FS configuration options¶
Users import their image files to the OMERO.fs server. The contents of
these files are kept intact by the server and the import process
preserves the files’ path and name (at least within the rules of
omero.fs.repo.path_rules below), so that OMERO.fs can become
a trusted repository for the master copy of users’ data. While the
default server configuration from Configuration properties glossary should typically suffice,
omero config set may be used to adjust settings related to file
uploads. These settings are explained below.
Several properties determine where FS-imported files are stored:
omero.data.dir- singleton property (i.e. once globally) which points to the legacy repository location for OMERO. For OMERO to run on multiple systems, the contents of this directory must be on a shared volume.
omero.managed.dir- singleton property which points to the default
ManagedRepository. In an OMERO install in which there is only one Blitz server, this will be the only repository. This need not be located under
omero.data.dirbut is by default.
omero.repo.dir(experimental) - value passed to all non-legacy, standalone repositories. This is not actively used, but would allow hosting repositories on multiple physical systems without the need for a shared volume. For example, after running
omero admin starton the main machine, it would be possible to launch nodes on various machines via
omero node start fs-B,
omero node start fs-C, etc. Each of these would pass a different
omero.repo.dirvalue to its process.
When files are uploaded to the managed repository, a parent directory is
created to receive the upload. A multi-file image has all its files
stored in the same parent directory, though they may be in different
subdirectories of that parent to mirror the original directory
structure before upload. The
defines the creation of that parent directory. It is this value which
Path naming constraints¶
There is some flexibility in how this parent directory is named. The constraints are:
The path components (individual directories in the path) must be separated by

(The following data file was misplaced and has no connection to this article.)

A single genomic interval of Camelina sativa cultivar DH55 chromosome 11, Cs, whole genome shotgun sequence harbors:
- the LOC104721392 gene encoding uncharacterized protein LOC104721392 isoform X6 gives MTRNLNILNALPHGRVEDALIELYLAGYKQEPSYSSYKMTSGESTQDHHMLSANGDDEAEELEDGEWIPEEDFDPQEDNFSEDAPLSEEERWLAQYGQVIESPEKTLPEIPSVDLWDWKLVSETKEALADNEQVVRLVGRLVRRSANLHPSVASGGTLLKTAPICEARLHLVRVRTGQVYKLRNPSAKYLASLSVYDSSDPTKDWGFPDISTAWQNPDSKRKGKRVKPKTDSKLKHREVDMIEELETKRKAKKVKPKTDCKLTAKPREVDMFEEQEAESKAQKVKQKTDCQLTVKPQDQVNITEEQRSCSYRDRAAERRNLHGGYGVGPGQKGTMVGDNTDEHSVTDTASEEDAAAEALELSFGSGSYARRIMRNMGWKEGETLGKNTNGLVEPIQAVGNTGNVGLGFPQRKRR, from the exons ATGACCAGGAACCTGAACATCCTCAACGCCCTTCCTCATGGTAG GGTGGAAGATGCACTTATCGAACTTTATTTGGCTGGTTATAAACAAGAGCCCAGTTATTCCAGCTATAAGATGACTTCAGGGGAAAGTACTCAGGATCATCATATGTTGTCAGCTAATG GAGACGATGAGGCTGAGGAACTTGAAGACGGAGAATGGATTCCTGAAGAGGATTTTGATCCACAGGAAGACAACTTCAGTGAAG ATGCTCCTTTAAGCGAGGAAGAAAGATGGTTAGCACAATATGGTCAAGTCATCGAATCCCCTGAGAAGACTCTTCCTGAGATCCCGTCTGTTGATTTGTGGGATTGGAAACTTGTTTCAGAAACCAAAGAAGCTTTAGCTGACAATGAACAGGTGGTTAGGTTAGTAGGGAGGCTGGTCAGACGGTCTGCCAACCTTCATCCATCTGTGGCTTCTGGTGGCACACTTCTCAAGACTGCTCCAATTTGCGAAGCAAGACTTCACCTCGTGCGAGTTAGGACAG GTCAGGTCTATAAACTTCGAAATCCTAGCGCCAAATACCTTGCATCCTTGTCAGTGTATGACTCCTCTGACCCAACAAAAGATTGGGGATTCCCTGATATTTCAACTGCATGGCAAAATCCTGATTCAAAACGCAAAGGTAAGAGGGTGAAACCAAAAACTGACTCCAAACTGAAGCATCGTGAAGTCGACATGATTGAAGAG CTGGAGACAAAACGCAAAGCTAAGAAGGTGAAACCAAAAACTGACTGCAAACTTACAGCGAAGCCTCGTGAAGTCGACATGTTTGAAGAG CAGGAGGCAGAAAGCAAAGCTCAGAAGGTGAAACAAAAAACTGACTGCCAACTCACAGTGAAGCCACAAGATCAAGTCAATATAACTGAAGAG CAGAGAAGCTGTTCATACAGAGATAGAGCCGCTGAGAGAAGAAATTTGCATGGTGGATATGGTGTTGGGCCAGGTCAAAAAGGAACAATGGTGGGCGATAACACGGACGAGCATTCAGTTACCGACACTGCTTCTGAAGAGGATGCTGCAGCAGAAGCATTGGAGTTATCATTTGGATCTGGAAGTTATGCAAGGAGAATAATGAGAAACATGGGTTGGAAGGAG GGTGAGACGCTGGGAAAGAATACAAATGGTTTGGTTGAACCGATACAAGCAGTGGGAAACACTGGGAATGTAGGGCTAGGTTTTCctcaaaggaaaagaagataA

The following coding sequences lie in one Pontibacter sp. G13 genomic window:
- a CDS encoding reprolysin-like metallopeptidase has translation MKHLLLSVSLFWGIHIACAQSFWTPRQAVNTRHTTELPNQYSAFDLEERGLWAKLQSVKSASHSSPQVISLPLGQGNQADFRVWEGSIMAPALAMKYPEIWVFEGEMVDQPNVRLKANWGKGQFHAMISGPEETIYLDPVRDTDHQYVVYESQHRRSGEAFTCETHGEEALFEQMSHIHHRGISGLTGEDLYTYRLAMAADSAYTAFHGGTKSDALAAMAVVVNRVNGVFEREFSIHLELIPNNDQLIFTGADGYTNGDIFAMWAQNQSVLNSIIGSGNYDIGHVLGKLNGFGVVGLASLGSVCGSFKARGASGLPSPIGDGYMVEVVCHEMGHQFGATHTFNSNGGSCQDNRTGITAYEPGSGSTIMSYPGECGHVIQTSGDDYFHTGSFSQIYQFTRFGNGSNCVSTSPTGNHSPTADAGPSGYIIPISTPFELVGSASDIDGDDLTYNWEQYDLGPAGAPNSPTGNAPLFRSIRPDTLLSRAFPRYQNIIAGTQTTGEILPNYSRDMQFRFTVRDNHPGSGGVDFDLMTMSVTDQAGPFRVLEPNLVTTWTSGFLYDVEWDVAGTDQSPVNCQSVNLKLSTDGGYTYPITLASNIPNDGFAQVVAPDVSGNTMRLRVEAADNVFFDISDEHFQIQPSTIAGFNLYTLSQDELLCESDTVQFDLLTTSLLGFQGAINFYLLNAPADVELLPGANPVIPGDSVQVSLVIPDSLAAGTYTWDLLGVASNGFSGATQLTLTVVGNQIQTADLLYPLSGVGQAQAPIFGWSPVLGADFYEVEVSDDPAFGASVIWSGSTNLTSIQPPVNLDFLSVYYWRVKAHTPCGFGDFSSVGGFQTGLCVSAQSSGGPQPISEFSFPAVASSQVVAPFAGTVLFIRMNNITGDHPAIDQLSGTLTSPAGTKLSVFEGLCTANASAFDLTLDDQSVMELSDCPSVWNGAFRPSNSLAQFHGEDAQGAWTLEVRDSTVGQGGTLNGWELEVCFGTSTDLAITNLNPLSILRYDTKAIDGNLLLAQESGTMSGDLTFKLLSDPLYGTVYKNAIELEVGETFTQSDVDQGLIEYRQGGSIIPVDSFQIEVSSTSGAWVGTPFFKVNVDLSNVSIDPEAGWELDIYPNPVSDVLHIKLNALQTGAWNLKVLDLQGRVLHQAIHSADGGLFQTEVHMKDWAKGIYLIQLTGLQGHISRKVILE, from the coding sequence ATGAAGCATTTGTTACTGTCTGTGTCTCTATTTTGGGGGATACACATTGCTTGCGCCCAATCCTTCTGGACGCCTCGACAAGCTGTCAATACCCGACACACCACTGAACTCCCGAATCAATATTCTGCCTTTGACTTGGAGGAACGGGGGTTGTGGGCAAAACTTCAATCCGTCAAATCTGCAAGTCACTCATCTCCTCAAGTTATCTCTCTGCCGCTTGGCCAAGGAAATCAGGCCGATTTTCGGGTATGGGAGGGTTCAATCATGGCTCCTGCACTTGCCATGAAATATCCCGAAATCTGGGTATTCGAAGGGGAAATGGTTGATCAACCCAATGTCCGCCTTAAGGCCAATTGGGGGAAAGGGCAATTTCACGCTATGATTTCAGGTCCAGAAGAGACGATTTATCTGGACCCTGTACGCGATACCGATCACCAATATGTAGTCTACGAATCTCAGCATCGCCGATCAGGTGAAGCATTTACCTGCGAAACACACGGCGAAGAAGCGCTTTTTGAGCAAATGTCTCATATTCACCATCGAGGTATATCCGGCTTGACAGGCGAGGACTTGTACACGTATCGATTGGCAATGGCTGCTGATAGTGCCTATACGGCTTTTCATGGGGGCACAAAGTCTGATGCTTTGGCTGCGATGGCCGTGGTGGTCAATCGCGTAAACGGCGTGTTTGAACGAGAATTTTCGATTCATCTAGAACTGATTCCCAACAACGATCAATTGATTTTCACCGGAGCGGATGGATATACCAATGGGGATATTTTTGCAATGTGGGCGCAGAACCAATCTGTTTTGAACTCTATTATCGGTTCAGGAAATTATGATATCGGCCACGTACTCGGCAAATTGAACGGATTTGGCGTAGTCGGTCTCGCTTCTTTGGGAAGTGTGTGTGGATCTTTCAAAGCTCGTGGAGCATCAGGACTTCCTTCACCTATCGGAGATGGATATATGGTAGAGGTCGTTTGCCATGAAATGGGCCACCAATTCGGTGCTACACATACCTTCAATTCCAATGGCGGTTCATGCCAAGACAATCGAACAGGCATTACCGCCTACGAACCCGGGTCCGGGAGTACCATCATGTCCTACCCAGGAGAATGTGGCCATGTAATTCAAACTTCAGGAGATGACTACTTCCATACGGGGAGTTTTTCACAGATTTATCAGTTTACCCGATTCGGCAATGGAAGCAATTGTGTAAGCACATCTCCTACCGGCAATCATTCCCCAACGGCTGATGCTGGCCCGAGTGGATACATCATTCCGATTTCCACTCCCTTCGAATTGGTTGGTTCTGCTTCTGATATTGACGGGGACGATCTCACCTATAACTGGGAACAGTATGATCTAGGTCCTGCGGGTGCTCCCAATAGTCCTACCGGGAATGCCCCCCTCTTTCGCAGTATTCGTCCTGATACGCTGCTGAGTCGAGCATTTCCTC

A path component separator may be written as
//only if followed by at least one more path component. In this case:
The server ensures that the path components preceding the
//are owned by the
Any newly created path components following the
//are owned by the user who owns the images.
//is present then all newly created path components are owned by the user who owns the images.
The path must be unique for each import. It is for this reason that the
%time%term expands to a time with millisecond resolution.
To avoid confusion with the expansion terms enumerated below, avoid other uses of the
%character in path components.
In the above, ownership of path components is in the context of OMERO users accessing the OMERO managed repository through its API. It does not relate to operating system users’ permissions for the underlying filesystem.
Special terms may be used within path components: these are replaced with text that depends on the import.
For any directory in the template path¶
expands to the user’s numerical ID
expands to the user’s name
expands to the user’s institution name; this path component is wholly omitted if the user has no institution set
expands to the user’s institution name, or to the supplied “default” if the user has no institution set; for instance,
%institution:State College of Florida, Manatee-Sarasota%is permitted
expands to the OMERO group’s numerical ID
expands to the OMERO group’s name
expands to the group’s six-character permissions string, for example
rw----for a private group
expands to the current year number, for example
expands to the current month number, zero-padded, for example
expands to the current month name, for example
expands to the current day number in the month, zero-padded, for example
expands to the session’s numerical ID
expands to the session key (UUID) of the session, for example
expands to the name of the server thread that is performing the import
For user-owned directories only¶
These expansion terms may not precede